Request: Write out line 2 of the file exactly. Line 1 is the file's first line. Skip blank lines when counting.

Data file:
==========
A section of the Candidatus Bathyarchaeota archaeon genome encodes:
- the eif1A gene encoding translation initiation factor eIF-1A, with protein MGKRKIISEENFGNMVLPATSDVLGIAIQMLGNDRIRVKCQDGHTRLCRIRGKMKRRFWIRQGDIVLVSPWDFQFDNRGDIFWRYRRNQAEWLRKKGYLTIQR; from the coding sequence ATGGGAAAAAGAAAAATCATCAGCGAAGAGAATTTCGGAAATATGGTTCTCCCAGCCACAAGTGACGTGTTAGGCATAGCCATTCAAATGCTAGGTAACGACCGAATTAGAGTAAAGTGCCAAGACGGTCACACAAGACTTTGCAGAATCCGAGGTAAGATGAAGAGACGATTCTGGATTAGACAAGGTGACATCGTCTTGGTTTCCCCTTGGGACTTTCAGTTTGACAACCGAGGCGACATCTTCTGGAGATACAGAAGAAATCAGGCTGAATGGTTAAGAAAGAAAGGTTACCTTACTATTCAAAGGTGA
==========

- the eif1A gene encoding translation initiation factor eIF-1A, with protein MGKRKIISEENFGNMVLPATSDVLGIAIQMLGNDRIRVKCQDGHTRLCRIRGKMKRRFWIRQGDIVLVSPWDFQFDNRGDIFWRYRRNQAEWLRKKGYLTIQR; from the coding sequence ATGGGAAAAAGAAAAATCATCAGCGAAGAGAATTTCGGAAATATGGTTCTCCCAGCCACAAGTGACGTGTTAGGCATAGCCATTCAAATGCTAGGTAACGACCGAATTAGAGTAAAGTGCCAAGACGGTCACACAAGACTTTGCAGAATCCGAGGTAAGATGAAGAGACGATTCTGGATTAGACAAGGTGACATCGTCTTGGTTTCCCCTTGGGACTTTCAGTTTGACAACCGAGGCGACATCTTCTGGAGATACAGAAGAAATCAGGCTGAATGGTTAAGAAAGAAAGGTTACCTTACTATTCAAAGGTGA